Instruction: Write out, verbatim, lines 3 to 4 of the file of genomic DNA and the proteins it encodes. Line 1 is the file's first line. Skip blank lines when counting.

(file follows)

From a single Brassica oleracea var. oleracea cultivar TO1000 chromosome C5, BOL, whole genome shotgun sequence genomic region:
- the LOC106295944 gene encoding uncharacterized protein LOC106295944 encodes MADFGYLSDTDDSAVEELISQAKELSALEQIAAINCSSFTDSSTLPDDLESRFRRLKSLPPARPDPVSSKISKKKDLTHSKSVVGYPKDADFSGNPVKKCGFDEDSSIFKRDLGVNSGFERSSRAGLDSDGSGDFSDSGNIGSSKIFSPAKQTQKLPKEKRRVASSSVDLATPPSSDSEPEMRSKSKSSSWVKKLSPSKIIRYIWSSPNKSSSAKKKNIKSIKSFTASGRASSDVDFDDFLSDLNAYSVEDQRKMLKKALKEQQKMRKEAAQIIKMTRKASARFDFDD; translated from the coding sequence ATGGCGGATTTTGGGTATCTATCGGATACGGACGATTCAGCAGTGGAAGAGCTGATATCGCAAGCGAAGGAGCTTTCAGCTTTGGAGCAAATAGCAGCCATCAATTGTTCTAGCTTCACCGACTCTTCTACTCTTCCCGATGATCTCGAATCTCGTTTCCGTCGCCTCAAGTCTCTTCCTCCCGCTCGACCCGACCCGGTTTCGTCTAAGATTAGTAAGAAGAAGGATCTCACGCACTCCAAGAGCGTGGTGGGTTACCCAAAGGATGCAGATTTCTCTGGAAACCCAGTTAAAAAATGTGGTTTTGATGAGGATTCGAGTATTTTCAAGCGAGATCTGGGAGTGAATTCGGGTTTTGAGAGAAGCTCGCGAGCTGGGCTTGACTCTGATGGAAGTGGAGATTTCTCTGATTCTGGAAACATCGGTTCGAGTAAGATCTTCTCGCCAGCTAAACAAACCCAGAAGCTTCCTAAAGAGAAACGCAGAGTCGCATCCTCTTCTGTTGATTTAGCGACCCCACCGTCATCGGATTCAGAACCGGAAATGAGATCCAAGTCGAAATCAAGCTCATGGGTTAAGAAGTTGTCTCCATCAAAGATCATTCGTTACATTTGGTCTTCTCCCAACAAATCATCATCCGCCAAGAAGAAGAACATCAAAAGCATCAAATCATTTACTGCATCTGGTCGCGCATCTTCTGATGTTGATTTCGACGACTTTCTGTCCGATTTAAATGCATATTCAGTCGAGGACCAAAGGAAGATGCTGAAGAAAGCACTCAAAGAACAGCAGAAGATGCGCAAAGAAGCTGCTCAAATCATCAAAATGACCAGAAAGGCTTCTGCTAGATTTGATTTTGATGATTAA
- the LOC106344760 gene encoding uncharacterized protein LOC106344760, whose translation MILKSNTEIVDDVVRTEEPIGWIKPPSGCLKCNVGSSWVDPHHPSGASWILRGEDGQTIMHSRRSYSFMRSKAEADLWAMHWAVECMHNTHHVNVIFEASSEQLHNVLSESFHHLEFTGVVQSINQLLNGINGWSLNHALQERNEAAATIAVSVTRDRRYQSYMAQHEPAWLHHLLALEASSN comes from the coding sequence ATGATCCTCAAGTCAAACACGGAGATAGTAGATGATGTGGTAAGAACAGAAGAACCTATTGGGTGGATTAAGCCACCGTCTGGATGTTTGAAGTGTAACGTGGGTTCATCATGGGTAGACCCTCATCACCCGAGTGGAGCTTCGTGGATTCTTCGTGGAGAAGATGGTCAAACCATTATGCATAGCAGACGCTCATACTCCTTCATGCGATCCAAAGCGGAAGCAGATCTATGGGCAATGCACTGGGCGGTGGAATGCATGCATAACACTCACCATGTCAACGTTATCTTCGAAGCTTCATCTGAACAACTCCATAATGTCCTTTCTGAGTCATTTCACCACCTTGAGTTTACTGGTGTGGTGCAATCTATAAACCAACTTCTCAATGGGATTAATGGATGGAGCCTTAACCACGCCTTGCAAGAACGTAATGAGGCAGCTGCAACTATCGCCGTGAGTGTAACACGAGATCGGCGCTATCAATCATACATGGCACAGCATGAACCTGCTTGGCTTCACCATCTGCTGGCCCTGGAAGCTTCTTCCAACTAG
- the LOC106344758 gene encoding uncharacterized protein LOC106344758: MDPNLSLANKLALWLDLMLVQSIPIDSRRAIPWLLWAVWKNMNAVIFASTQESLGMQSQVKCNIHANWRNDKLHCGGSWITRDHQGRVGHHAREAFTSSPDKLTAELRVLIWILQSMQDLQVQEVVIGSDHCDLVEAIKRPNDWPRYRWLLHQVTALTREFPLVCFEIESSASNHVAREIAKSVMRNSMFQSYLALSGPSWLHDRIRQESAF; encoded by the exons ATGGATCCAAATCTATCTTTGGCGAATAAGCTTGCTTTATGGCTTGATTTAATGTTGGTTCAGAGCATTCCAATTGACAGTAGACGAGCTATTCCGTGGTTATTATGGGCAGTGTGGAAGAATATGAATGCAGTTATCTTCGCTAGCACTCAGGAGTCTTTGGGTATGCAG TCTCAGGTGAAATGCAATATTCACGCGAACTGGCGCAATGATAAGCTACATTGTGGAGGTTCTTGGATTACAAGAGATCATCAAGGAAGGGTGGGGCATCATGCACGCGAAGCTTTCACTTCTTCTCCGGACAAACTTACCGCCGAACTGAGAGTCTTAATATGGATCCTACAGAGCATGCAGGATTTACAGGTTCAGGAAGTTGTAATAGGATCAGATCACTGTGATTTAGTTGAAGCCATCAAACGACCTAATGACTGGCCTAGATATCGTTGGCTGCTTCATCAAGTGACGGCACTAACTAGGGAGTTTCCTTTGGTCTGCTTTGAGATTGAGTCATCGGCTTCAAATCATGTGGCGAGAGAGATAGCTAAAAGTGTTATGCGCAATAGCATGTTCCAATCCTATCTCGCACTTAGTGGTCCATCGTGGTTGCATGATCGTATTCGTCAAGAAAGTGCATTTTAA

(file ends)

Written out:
- the LOC106344760 gene encoding uncharacterized protein LOC106344760, whose translation MILKSNTEIVDDVVRTEEPIGWIKPPSGCLKCNVGSSWVDPHHPSGASWILRGEDGQTIMHSRRSYSFMRSKAEADLWAMHWAVECMHNTHHVNVIFEASSEQLHNVLSESFHHLEFTGVVQSINQLLNGINGWSLNHALQERNEAAATIAVSVTRDRRYQSYMAQHEPAWLHHLLALEASSN comes from the coding sequence ATGATCCTCAAGTCAAACACGGAGATAGTAGATGATGTGGTAAGAACAGAAGAACCTATTGGGTGGATTAAGCCACCGTCTGGATGTTTGAAGTGTAACGTGGGTTCATCATGGGTAGACCCTCATCACCCGAGTGGAGCTTCGTGGATTCTTCGTGGAGAAGATGGTCAAACCATTATGCATAGCAGACGCTCATACTCCTTCATGCGATCCAAAGCGGAAGCAGATCTATGGGCAATGCACTGGGCGGTGGAATGCATGCATAACACTCACCATGTCAACGTTATCTTCGAAGCTTCATCTGAACAACTCCATAATGTCCTTTCTGAGTCATTTCACCACCTTGAGTTTACTGGTGTGGTGCAATCTATAAACCAACTTCTCAATGGGATTAATGGATGGAGCCTTAACCACGCCTTGCAAGAACGTAATGAGGCAGCTGCAACTATCGCCGTGAGTGTAACACGAGATCGGCGCTATCAATCATACATGGCACAGCATGAACCTGCTTGGCTTCACCATCTGCTGGCCCTGGAAGCTTCTTCCAACTAG
- the LOC106344758 gene encoding uncharacterized protein LOC106344758: MDPNLSLANKLALWLDLMLVQSIPIDSRRAIPWLLWAVWKNMNAVIFASTQESLGMQSQVKCNIHANWRNDKLHCGGSWITRDHQGRVGHHAREAFTSSPDKLTAELRVLIWILQSMQDLQVQEVVIGSDHCDLVEAIKRPNDWPRYRWLLHQVTALTREFPLVCFEIESSASNHVAREIAKSVMRNSMFQSYLALSGPSWLHDRIRQESAF; encoded by the exons ATGGATCCAAATCTATCTTTGGCGAATAAGCTTGCTTTATGGCTTGATTTAATGTTGGTTCAGAGCATTCCAATTGACAGTAGACGAGCTATTCCGTGGTTATTATGGGCAGTGTGGAAGAATATGAATGCAGTTATCTTCGCTAGCACTCAGGAGTCTTTGGGTATGCAG TCTCAGGTGAAATGCAATATTCACGCGAACTGGCGCAATGATAAGCTACATTGTGGAGGTTCTTGGATTACAAGAGATCATCAAGGAAGGGTGGGGCATCATGCACGCGAAGCTTTCACTTCTTCTCCGGACAAACTTACCGCCGAACTGAGAGTCTTAATATGGATCCTACAGAGCATGCAGGATTTACAGGTTCAGGAAGTTGTAATAGGATCAGATCACTGTGATTTAGTTGAAGCCATCAAACGACCTAATGACTGGCCTAGATATCGTTGGCTGCTTCATCAAGTGACGGCACTAACTAGGGAGTTTCCTTTGGTCTGCTTTGAGATTGAGTCATCGGCTTCAAATCATGTGGCGAGAGAGATAGCTAAAAGTGTTATGCGCAATAGCATGTTCCAATCCTATCTCGCACTTAGTGGTCCATCGTGGTTGCATGATCGTATTCGTCAAGAAAGTGCATTTTAA